Taking its cue from the dirt under the finger nails working class astronaut slaving away for a big corporation,Outland (1981) borrows a lot from the first Alien movie with its industrial setting and disgruntled workforce.Federal Marshal William O'Niel (Sean Connery) is a new Marshall on mining colony run by Conglomerates Amalgamated,the running of which is over seen by manager Mark Sheppard (Peter Boyle). When a string of what looks like suicides start happening, Marshal William O'Niel uncovers an organised drug trafficking operation that is selling the drugs to the workforce to try and get there productivity up.Unfortunately the drug has some major psychotic side effects that send its users over the top and eventually mental.Federal Marshal William O'Niel…
Peter Hyams' outer-space riff on High Noon owes just as much to Alien, with its similarly gritty, workaday production design and its lush Jerry Goldsmith score. A slow-moving good time with a badass Sean Connery in the lead, a cool supporting cast, and multiple characters popping like overfilled balloons after exposure to the vacuum of space. Like I said, good times!
Remembered it being more of a High Noon remake, but that doesn't really start until over halfway in. The first half is more inspired by Alien with the focus on working people in space serving a ruthless corporation. The tone is even similar to Alien with its minimalistic score and claustrophobic atmosphere.
Once the High Noon elements kick in, Outland still differs by giving its hero a clear motivation for what he's doing. That makes him more heroic than Gary Cooper's character, but perhaps less interesting. Which isn't to say that Connery's guy is dull. He's definitely not and I like him quite a bit. I just didn't spend the whole movie wondering why he was doing what he was…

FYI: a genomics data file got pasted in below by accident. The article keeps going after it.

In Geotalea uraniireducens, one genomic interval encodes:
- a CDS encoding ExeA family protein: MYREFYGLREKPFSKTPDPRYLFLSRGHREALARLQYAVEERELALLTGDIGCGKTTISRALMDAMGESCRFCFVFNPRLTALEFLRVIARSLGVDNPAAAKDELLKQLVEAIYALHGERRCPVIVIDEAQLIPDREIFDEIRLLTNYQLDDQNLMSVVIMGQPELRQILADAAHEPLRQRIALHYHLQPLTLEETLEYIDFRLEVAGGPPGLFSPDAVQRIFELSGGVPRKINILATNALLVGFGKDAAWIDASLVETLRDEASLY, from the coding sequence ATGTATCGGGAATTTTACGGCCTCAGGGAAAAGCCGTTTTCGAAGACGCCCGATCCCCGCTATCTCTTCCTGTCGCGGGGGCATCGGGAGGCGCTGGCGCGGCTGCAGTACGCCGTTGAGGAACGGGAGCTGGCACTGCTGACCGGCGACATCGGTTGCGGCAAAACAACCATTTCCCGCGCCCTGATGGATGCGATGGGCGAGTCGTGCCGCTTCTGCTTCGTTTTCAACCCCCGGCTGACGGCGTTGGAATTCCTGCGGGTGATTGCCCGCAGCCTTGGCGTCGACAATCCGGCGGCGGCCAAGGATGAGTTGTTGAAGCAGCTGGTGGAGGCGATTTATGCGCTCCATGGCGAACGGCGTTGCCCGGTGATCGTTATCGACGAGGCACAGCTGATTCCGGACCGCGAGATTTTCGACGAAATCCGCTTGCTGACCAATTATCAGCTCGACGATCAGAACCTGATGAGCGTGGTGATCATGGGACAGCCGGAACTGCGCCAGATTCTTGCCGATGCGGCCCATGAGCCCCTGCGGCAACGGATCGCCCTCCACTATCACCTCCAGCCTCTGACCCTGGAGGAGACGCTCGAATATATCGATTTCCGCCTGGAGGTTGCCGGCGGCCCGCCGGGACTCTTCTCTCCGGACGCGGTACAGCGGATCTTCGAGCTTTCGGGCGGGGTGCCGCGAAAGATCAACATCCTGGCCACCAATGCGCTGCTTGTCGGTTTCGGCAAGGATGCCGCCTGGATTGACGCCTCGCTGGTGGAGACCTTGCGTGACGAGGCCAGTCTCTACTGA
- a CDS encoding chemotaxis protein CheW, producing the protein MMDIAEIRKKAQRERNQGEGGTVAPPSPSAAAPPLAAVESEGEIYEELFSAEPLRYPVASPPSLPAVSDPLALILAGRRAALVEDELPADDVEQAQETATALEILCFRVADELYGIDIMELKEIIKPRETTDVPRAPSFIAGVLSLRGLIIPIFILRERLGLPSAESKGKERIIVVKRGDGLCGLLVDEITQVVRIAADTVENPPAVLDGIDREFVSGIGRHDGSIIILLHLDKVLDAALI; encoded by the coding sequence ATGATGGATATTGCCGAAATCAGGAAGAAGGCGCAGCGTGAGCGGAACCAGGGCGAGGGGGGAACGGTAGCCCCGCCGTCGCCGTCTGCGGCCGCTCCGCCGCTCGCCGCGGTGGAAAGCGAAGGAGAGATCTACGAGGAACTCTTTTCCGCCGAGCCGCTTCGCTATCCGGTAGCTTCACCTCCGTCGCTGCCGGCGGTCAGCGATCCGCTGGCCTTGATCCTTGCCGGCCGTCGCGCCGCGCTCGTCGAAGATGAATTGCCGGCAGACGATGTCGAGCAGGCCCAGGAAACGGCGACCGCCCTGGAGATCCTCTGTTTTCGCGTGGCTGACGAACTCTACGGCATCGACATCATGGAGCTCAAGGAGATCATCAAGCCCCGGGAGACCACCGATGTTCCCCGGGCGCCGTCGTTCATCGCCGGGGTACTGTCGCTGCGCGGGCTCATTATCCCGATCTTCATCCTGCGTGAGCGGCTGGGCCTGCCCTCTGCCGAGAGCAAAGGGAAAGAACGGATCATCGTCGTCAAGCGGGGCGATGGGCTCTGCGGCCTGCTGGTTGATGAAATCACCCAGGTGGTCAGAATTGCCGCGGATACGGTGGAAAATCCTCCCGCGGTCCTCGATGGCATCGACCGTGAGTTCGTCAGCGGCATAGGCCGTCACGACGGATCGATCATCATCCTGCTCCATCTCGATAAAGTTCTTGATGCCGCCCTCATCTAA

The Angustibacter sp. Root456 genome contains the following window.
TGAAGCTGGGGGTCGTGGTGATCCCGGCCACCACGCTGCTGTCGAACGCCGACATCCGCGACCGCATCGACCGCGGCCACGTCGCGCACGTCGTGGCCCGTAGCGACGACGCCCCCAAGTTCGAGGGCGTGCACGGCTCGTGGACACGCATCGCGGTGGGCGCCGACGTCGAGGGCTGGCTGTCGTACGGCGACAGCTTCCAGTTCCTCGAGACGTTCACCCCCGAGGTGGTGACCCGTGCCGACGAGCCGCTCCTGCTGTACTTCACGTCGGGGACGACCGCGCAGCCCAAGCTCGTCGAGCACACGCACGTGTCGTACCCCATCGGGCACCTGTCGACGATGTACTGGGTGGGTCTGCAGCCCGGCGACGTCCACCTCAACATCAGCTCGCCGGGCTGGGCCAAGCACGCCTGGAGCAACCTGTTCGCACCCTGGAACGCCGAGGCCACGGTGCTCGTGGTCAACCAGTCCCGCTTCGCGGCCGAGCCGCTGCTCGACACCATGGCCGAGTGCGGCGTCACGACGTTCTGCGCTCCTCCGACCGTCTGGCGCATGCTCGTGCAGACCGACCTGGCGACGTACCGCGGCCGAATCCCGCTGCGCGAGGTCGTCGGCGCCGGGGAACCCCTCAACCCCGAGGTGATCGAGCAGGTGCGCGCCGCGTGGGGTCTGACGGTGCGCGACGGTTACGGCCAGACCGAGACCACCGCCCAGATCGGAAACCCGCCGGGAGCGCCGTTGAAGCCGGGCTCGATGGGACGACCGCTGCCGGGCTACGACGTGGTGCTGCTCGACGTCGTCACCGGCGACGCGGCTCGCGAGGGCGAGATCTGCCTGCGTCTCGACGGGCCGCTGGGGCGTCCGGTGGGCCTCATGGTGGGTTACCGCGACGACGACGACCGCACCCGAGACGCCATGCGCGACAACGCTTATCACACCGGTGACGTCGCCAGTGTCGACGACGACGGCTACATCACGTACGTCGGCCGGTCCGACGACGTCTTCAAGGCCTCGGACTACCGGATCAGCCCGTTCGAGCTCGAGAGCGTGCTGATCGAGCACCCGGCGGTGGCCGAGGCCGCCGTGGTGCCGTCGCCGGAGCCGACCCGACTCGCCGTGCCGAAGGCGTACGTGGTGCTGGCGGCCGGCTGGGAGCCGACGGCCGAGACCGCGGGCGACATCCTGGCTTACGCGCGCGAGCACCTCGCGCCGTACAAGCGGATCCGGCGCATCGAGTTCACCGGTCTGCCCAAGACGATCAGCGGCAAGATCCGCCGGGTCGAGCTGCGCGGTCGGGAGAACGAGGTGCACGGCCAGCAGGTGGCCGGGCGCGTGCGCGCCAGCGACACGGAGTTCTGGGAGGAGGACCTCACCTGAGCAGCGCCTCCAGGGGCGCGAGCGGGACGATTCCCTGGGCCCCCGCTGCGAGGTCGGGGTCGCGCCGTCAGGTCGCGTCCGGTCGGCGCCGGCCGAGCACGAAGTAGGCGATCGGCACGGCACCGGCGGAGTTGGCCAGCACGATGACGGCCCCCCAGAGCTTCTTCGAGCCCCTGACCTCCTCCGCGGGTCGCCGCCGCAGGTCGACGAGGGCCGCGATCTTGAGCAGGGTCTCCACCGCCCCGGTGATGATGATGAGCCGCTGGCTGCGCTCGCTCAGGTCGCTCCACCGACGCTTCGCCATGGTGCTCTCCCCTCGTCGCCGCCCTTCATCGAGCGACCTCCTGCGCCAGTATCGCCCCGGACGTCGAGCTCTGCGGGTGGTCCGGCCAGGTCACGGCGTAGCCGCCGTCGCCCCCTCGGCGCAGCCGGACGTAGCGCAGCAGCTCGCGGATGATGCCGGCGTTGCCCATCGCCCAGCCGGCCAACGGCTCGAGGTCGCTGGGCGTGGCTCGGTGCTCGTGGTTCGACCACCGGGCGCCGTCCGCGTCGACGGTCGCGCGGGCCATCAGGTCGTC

Spacecowboy Connery is rumblin' through the Spacebronx. Good characters, suspenseful atmosphere, good entertainment - it can be so easy...
The missing link between Alien and Blade Runner. Also I miss Connery.
My eye loves analog sets and effects, old school models, detailed composite shots; an abundance of these things makes it pretty difficult to not enjoy this, even if purely for aesthetics. But in comparison to High Noon, Hyams replaces Cooper's desire for law and order with an anti-capitalist undercurrent; Connery is there protecting the rights and freedoms of the workers against a faceless profit-driven corporation, sort of like Ripley in Aliens. Plus the action-to-exposition ratio was handled quite well, with workers succumbing to macabre space-drug fueled deaths pushing the story along and keeping things interesting.
In Outland, Sean Connery stars as a new marshal in a remote mining colony. His job is so demanding that his wife leaves him, taking their son with her. He then discovers high levels of corruption and drug dealing within the colony and vows to put an end to it. Practically everyone else doesn't want to get involved so it's up to him to set things right. Oh yeah, it's also in space.
This film is Ronald Reagan all the way. It's unsympathetically anti-drug and shares the conservative do-it-yourself one-against-all third act seen in High Noon. And it also takes place in space.
Except for a couple of James Bond type stunts near the end and a shocking amount of…
Director Peter Hyams goes for a sort of Silent Running/Andromeda Strain vibe of tense claustrophobia with minimalist dialogue and understated performances. He mostly pulls it off, there's some style and atmosphere and the tone's consistent and menacing.
But it all starts to fall apart if you look closely. The family and doctor are handled clumsily. The investigation serves the plot rather than reality (O'Neil destroys the drugs/evidence he finds for no apparent reason, once he's collected more he does nothing with it), and it's forgotten altogether once the high concept final act is introduced. We never even find out if he's made a case and will bring anyone to justice.
It's odd watching a childhood favourite many years later. I'd…
recommend shit to me, please! esp. little known sleazy stuff